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 1-f noise: implications for solid-state quantum information


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The efficiency of the future devices for quantum information processing will be limited mostly by the finite decoherence rates of the individual qubits and quantum gates. Recently, substantial progress was achieved in enhancing the time within which a solid-state qubit demonstrates coherent dynamics. This progress is based mostly on a successful isolation of the qubits from external decoherence sources obtained by clever engineering. Under these conditions, the material-inherent sources of noise start to play a crucial role. In most cases, quantum devices are affected by noise decreasing with frequency f approximately as 1-f. According to the present point of view, such noise is due to material- and device-specific microscopic degrees of freedom interacting with quantum variables of the nanodevice. The simplest picture is that the environment that destroys the phase coherence of the device can be thought of as a system of two-state fluctuators, which experience random hops between their states. If the hopping times are distributed in a exponentially broad domain, the resulting fluctuations have a spectrum close to 1-f in a large frequency range. In this paper we review the current state of the theory of decoherence due to degrees of freedom producing 1-f noise. We discuss basic mechanisms of such noises in various nanodevices and then review several models describing the interaction of the noise sources with quantum devices. The main focus of the review is to analyze how the 1-f noise destroys their coherent operation. We start from individual qubits concentrating mostly on the devices based on superconductor circuits, and then discuss some special issues related to more complicated architectures. Finally, we consider several strategies for minimizing the noise-induced decoherence.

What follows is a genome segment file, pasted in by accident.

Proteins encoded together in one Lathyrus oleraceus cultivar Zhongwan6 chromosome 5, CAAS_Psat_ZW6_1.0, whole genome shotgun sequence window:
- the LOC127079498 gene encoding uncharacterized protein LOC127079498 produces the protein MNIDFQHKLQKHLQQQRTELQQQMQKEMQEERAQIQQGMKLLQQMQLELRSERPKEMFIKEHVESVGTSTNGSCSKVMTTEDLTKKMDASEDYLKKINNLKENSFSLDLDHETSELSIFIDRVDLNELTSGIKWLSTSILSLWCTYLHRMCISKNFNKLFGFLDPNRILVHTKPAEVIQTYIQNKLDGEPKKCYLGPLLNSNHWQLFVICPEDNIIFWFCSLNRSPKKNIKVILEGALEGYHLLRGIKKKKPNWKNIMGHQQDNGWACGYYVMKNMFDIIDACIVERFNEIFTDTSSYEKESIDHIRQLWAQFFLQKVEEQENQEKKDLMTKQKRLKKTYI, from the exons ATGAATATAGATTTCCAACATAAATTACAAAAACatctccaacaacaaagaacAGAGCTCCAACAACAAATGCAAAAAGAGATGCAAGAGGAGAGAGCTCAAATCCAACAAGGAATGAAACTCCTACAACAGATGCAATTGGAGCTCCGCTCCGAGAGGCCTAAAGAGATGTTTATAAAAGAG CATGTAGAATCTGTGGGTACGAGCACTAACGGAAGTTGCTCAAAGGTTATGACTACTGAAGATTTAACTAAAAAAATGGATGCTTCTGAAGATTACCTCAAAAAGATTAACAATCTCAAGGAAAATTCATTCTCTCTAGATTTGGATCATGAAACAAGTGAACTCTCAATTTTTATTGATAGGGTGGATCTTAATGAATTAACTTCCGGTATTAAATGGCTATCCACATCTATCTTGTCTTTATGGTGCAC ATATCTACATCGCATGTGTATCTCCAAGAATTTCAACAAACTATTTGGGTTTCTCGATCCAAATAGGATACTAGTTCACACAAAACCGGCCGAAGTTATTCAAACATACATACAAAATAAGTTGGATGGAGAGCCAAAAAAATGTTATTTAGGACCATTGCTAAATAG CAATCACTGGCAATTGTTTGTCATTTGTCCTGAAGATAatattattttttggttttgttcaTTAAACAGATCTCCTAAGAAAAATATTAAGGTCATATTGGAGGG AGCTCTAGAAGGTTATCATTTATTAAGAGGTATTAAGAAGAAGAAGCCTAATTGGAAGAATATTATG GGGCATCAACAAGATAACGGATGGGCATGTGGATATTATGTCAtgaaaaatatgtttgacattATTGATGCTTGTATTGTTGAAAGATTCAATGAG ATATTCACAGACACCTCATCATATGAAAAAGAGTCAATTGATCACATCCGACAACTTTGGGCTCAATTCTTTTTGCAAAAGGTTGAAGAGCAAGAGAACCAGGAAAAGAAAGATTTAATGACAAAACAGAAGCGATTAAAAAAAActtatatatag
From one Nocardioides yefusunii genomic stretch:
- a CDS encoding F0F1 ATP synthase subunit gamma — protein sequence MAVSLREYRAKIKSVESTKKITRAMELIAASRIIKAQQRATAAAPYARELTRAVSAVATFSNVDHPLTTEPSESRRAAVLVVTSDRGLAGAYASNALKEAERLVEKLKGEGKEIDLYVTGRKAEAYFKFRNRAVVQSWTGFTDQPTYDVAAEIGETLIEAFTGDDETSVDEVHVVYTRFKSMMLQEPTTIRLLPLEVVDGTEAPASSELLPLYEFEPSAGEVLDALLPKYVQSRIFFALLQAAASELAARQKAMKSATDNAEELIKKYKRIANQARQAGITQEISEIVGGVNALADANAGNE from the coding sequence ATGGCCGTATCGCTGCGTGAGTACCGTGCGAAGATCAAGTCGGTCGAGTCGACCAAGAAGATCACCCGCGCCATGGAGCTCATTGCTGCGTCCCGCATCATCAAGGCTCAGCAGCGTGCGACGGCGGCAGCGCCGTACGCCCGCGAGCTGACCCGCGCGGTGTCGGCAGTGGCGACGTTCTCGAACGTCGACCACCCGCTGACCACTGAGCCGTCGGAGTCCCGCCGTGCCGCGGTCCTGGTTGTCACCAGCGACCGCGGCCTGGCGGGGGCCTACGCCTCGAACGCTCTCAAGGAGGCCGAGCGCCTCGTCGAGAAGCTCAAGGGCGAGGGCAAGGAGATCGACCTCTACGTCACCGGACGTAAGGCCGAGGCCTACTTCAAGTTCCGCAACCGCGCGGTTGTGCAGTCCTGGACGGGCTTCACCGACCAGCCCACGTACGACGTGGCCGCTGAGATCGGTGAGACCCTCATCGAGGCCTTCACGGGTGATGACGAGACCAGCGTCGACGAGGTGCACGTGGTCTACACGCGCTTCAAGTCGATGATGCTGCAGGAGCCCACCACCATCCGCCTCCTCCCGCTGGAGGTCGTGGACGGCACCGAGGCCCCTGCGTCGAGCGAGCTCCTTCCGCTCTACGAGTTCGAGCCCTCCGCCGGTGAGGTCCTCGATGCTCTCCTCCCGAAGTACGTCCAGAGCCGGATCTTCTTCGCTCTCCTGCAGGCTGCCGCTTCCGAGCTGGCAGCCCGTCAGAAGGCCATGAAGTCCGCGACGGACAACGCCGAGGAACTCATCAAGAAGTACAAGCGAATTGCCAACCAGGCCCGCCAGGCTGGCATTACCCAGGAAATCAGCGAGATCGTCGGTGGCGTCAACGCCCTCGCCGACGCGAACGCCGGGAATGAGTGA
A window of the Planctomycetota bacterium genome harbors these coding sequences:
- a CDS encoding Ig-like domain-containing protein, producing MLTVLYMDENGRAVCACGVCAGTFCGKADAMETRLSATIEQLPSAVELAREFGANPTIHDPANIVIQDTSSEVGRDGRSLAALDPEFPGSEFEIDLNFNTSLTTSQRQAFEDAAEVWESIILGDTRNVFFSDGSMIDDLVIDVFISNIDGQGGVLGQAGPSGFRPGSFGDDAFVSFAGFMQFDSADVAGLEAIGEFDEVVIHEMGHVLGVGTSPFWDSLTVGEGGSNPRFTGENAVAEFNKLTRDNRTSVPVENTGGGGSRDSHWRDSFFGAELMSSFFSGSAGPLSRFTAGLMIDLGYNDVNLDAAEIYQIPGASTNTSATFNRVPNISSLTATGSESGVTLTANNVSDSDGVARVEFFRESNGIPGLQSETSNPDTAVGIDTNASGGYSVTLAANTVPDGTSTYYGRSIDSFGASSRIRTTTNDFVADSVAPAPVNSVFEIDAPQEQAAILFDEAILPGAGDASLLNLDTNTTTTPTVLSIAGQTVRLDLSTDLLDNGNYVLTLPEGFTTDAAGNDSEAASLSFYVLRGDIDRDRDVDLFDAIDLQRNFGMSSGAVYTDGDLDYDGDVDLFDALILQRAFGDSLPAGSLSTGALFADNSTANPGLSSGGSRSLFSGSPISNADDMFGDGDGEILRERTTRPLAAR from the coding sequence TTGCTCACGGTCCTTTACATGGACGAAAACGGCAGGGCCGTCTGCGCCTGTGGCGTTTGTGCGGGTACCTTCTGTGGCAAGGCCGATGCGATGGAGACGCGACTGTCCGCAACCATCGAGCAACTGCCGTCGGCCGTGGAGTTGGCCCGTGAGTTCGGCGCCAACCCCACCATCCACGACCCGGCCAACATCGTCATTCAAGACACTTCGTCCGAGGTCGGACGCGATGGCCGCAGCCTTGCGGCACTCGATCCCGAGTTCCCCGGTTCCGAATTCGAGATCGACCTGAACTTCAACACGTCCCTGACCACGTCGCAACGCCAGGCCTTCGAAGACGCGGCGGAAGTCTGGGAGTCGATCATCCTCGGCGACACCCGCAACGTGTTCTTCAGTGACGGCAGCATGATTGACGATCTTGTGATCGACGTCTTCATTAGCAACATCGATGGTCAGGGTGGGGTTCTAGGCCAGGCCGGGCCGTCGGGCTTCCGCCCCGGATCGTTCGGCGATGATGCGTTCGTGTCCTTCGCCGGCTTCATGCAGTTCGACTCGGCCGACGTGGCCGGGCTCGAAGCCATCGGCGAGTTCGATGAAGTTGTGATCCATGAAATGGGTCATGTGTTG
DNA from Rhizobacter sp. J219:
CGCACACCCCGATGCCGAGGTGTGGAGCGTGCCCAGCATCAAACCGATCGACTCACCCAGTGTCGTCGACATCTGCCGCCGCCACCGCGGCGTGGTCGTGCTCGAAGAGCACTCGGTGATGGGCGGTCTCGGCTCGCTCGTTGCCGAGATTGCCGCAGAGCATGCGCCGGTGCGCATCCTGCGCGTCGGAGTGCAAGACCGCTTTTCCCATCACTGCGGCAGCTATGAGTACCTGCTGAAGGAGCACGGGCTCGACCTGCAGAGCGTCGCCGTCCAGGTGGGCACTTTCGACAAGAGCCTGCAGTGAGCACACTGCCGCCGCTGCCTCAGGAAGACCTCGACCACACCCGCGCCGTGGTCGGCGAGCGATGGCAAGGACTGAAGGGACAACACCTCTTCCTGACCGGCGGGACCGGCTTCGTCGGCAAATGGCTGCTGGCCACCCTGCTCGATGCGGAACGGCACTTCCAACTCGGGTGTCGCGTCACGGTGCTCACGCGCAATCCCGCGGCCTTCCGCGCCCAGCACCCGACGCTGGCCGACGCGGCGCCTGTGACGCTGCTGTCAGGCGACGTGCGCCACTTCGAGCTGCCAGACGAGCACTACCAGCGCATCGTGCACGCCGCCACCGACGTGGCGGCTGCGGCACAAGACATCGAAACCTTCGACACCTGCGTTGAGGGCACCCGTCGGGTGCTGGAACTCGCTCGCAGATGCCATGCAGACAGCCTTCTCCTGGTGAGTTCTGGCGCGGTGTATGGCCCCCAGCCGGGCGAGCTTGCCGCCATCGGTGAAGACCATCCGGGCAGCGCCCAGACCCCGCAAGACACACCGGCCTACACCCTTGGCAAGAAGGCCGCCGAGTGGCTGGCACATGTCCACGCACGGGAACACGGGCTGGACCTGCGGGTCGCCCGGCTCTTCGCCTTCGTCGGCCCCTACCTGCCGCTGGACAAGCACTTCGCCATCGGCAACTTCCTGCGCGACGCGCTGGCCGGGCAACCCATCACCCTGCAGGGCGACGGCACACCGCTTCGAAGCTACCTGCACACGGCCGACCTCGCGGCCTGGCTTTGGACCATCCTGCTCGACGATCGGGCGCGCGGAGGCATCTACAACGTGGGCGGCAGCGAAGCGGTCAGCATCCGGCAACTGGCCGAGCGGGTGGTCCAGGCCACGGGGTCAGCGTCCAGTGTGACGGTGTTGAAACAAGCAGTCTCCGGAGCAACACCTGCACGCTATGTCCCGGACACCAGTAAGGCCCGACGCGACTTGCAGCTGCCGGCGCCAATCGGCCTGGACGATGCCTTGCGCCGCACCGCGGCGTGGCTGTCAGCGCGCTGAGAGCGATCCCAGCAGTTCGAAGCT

Author: E. Paladino; Y. M. Galperin; G. Falci; B. L. Altshuler

Source: https://archive.org/







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